Polymyositis-like illnesses, characterized by myalgias, proximal muscle weakness, and wasting, have been reported in several HIV-infected patients and have been the initial HIV-defining presentation in a few. The findings of creatinine phosphokinase (CPK) elevation (>5 times normal) and abnormal electromyography are indistinguishable from idiopathic polymyositis. Muscle biopsies reveal necrosis, fibrosis, and inflammation, but usually to a lesser extent than is noted in non-HIV-infected individuals. The presence of nemaline rods, often noted in muscle biopsies of older adults with myositis, suggests the likelihood of underlying HIV infection when noted in biopsy specimens obtained from younger adults, especially in the absence of inflammation.

Although virus-like particles have been demonstrated rarely in synovial tissue and HIV p24 antigen has been noted in the cytoplasm of degenerating muscle cells, no specific viral etiology has been determined. All attempts to culture HIV-1 from muscle tissue of patients with myositis have been unsuccessful.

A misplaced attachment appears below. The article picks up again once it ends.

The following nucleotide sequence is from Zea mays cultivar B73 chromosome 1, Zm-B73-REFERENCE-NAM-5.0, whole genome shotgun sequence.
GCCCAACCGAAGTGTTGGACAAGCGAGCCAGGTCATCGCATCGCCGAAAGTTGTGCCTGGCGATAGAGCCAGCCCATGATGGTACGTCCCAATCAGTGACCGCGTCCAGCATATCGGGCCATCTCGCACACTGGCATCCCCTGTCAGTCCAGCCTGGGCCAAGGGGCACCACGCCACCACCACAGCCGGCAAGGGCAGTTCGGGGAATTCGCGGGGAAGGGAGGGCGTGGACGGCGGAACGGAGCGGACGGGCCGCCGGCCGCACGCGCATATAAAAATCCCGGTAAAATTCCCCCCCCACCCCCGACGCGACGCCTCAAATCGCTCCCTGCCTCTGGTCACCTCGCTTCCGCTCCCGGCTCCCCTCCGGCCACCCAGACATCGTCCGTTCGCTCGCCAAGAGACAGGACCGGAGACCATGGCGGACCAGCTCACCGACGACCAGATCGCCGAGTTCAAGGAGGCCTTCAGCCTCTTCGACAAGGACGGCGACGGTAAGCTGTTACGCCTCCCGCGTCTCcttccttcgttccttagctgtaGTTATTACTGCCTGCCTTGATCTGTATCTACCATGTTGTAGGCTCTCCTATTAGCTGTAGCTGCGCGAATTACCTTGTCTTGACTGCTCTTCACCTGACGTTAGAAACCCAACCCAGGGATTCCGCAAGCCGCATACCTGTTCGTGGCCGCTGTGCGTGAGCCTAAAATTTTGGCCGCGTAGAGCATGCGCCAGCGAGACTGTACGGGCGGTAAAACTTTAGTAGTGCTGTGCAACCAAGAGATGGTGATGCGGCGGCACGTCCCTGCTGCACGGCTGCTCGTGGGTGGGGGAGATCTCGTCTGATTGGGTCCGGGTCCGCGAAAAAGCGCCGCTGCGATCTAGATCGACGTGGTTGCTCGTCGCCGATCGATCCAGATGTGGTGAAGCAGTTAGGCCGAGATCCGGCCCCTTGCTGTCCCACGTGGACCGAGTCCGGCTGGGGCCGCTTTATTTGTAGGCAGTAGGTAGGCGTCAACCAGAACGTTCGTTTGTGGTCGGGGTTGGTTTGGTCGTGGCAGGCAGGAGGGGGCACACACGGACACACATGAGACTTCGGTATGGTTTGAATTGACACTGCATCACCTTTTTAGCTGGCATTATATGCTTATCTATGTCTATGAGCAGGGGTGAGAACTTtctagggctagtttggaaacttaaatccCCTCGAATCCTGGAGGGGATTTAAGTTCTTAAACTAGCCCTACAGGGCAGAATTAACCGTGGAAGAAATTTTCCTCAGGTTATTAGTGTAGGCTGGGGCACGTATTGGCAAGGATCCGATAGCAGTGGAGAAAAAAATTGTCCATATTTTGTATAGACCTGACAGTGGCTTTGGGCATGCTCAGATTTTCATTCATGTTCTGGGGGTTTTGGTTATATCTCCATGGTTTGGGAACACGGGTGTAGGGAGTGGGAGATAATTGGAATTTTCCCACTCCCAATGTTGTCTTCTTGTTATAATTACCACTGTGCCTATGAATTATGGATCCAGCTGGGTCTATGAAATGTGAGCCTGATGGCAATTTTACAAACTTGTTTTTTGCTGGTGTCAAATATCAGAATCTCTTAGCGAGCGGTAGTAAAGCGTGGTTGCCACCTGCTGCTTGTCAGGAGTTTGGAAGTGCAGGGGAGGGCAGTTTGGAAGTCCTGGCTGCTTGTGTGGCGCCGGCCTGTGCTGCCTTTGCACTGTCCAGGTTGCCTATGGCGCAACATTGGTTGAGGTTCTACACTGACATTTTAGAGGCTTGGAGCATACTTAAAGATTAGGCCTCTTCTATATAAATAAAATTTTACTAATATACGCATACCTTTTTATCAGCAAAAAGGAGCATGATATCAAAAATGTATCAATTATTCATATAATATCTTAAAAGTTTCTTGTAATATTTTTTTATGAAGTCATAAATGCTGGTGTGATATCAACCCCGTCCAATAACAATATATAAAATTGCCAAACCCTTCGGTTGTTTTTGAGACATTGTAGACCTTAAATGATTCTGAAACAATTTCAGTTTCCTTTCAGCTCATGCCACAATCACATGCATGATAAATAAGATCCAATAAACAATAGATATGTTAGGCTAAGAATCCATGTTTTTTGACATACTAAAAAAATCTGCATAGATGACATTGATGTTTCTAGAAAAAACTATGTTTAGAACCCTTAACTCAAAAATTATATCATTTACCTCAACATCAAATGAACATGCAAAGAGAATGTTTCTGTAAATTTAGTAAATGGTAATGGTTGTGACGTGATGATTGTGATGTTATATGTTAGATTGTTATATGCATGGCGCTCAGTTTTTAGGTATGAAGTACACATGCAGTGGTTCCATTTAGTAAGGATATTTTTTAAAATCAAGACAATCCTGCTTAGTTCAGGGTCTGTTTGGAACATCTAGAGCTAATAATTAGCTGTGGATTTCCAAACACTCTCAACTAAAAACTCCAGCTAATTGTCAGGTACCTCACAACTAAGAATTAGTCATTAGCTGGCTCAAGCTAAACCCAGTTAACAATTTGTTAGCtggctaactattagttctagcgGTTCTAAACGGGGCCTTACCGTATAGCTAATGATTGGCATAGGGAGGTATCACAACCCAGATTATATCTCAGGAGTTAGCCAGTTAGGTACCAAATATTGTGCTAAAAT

Patients receiving long-term zidovudine therapy may develop myositis characterized by muscle weakness, elevated CPK levels, myalgias, and evidence of myopathy with a paucity of inflammatory cells on biopsy. Zidovudine-associated myositis usually responds to drug discontinuation and may recur on rechallenge. No definitive therapy exists for HIV-associated polymyositis, although corticosteroid therapy has been successful in reversing symptoms in some patients. If corticosteroid therapy is contemplated, the potential risks of superimposing immunosuppressive therapy on an immunocompromised host must be considered.

Reiter’s Syndrome
Reiter’s syndrome is noted in up to 10% of HIV-infected patients who develop arthritis, and an additional 10 to 20% of patients are classified as having “reactive arthritis” because they lack the nonarticular features of Reiter’s. Severe, persistent oligoarticular arthritis associated with urethritis, conjunctivitis, painless oral ulcerations, keratoderma blennorrhagicum, or circinate balanitis are the hallmarks of Reiter’s disease in both HIV-infected and noninfected individuals. Clinical manifestations of Reiter’s syndrome may precede or occur at the time of the initial diagnosis of HIV infection but most often follow the onset of immunodeficiency. HLA-B27 positivity is noted in 65 to 75% of HIV-infected patients with Reiter’s syndrome.